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more... Builder ProfileApril 2011RickenbackerStudio California

Builder Profile: Studio California

Builder Profile: Studio California

Do you build Rickenbacker electric guitars?

Nope. I do not have a license to build them, but I do quite a bit of rebuilding and restoration of Rickenbacker electrics. The oldest one I worked on was from 1956. I restore all the models, right up to refinishing new ones in colors that are not available from the factory.

Does Rickenbacker supply you with the hardware and parts for the acoustics?

I purchase them all at dealer prices from Rickenbacker.

So you build the acoustics and sell them?

That is correct—except that I don’t build them first and then sell them. People order them from me. Right now, I am back-ordered about two years. I build each one custom for the individual to his or her style or size. I’ve done a few narrow necks. I did one short-scale. I’ve done some with slanted frets. Just about every one is a special color, as well. Each one is unique, except they all carry the Rickenbacker truss-rod cover and the Rickenbacker body design.

A Honeyglo Rickenbacker 350C63 restored by Wilczynski. Note the added F-hole.

Do you source the wood or get it from Rickenbacker?

Most of the wood came from Rickenbacker’s shop. When I acquired the license, I also acquired a half-container of wood. It was being stored at their shop in Southern California, where it is warm and the humidity is low. I store the container at a vineyard in Sonoma County, where conditions are ideal for storing wood. It is between 55 and 70 degrees year-round and the humidity is about 50 percent. That wood has been acclimated to an ideal situation. I have acoustics that I built three and four years ago that are holding up wonderfully because there is no issue with the wood splitting or shrinking.

Even if someone from, say, New York buys it and puts it through the extremes of that climate?

Yes. Most of my sales are to other areas of the country. I’ve only sold one or two here [in California]. Most of them are going to the East, the South, or to places like Australia, Europe, and Japan.

Are there guidelines from Rickenbacker in terms of building and restoration?

I once had a fellow ask me to restore a Rickenbacker Lightshow [which have flashing lights built-in under a Plexiglas top]—one of the rarest of their guitars. They only built them for a couple of years. If I had to guess, I would say less than a couple of hundred were produced. They are pretty pricey. This guy wanted me to restore his Lightshow, painting it a dark red metalflake with a graphic of a marijuana leaf handpainted on the back [laughs]. I refused to do it. I said it wasn’t a dignified way to treat such a nice old guitar. He got pretty ticked off at me, but in the end I wouldn’t do it.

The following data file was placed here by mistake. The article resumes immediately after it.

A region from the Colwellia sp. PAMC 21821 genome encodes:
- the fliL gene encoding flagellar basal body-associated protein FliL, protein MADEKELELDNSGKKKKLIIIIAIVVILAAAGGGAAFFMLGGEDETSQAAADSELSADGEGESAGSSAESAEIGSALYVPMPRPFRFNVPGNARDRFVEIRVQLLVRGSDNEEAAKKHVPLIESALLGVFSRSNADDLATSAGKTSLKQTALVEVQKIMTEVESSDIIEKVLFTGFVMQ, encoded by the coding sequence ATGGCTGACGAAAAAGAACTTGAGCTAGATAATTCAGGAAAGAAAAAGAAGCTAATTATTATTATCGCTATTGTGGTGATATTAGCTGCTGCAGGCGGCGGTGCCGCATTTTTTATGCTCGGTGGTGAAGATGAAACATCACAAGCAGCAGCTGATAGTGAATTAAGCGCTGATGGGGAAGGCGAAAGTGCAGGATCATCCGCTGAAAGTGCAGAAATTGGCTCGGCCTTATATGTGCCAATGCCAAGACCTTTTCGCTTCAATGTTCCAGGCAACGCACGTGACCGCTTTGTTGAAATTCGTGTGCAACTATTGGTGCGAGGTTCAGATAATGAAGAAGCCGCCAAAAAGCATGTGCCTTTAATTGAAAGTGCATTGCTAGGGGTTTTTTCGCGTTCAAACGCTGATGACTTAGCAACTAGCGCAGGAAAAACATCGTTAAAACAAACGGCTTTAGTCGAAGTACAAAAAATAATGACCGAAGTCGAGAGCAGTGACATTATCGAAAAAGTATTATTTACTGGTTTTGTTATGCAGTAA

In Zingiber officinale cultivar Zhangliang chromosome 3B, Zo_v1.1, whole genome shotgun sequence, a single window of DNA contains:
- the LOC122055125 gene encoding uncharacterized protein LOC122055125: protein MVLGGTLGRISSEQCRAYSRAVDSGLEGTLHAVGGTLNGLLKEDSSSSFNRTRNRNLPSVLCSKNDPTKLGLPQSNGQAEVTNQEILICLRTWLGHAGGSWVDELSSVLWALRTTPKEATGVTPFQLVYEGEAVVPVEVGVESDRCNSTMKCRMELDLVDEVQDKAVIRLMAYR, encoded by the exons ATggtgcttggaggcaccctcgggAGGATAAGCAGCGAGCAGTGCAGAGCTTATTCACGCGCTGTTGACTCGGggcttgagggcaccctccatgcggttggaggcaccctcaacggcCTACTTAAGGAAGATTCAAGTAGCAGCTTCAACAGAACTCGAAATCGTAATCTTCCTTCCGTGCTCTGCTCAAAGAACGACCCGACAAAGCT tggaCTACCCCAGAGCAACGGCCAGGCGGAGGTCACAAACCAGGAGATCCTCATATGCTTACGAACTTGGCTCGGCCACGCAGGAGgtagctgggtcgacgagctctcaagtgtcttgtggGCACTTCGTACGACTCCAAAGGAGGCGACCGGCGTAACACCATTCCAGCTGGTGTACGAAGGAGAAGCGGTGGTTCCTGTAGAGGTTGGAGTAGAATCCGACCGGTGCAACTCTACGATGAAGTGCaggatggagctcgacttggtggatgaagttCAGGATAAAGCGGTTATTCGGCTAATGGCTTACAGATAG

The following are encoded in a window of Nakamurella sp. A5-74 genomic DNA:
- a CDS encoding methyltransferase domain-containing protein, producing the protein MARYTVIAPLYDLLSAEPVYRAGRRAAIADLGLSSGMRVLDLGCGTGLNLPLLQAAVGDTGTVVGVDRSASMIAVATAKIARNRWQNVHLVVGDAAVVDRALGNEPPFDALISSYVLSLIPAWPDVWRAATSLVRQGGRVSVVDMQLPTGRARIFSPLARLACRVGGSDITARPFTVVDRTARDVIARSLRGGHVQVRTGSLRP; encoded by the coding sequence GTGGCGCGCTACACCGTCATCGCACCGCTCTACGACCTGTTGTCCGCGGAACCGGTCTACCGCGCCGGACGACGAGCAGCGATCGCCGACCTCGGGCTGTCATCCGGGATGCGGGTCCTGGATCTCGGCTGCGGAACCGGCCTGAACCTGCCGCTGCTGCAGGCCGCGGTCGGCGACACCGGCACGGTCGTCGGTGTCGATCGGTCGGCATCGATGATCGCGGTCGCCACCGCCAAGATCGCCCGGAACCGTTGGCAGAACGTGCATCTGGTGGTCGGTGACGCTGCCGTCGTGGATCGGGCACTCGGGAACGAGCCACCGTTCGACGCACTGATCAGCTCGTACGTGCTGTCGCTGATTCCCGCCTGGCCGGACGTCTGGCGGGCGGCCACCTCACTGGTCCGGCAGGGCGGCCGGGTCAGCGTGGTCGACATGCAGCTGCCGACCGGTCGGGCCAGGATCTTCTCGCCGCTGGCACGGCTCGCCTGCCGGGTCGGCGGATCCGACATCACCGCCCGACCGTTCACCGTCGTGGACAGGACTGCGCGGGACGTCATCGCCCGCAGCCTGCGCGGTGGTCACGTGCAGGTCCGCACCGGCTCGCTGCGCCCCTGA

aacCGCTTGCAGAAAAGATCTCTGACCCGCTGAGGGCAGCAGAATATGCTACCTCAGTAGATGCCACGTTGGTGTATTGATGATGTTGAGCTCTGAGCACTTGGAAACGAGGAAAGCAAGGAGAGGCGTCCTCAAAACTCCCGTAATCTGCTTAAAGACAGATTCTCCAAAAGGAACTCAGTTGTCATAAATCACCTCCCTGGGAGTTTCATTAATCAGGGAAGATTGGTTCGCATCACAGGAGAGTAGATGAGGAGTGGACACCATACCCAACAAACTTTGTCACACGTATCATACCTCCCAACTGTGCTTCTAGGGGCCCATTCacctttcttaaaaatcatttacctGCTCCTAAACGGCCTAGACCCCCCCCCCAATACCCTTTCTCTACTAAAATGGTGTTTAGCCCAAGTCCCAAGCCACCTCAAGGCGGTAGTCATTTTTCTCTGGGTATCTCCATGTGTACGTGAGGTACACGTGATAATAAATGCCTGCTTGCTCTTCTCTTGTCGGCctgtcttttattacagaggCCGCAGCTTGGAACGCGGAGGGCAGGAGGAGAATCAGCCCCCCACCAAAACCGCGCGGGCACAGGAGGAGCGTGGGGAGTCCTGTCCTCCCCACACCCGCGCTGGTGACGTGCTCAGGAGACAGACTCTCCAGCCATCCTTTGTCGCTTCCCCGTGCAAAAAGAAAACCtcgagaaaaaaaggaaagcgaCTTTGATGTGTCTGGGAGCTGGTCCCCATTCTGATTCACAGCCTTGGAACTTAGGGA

A replica of Paul Weller’s famous “WHAAM!”-graphic Rickenbacker 330 built by Wilczynski.

So, you won’t do major modifications?

People will change the color. I have also converted a couple of 6-strings to 12-strings, and I am busy doing an 8-string bass conversion right now. I don’t mess with their basic formula— it is a Rickenbacker and that is it.

Where is your shop?

I have a shop in Sausalito, where I do my finishing and rough work, like sanding. I also have a shop in my home in Marin County, where I do assembly and setups. I have a third shop up in Sonoma County, near where I store the wood. That’s where I build the acoustic bodies.

Do you still do industrial design for manufacturers?

No. I’m a full-time faculty member and shop manager in the industrial design department at the Academy of Art University. I manage all of their workshops, which means I run the wood, metal, and computer shops. I wrote all the model-making classes for the university— both online and on site. In the evenings and on weekends, I go to my shops and try to catch up on my backlog of restorations and acoustic builds.

Have you thought about starting your own brand?

I’ve done one archtop. John Hall gave me some parts and the permission to build one 760J Jazz-bo, which is Rickenbacker’s carved archtop. They built two or three of them at the factory. It’s a direct copy of one of the designs from the mid-’50s by Roger Rossmeisl. At one time, they were planning on introducing it as part of the acoustic line, and as far as I know they still are. I do not have the license to build Jazzbos, but John gave me one set of Jazz-bo sides and said, “See what you can do with this.” So I built one with a handcarved spruce top, a handcarved maple back, the German carve, and checkerboard binding. I stuck to the original design. I would love to build archtops under my own brand, but I’m a realist and I don’t really think this is something I want to do full-time and struggle to make a living. This part-time thing is working out reasonably well.

LEFT: A Rickenbacker 730 Shiloh dreadnought with unique Acanthus leaves stenciling by Wilczynski.
RIGHT: A Rickenbacker 700 Shasta about to receive its initial varnish coats.
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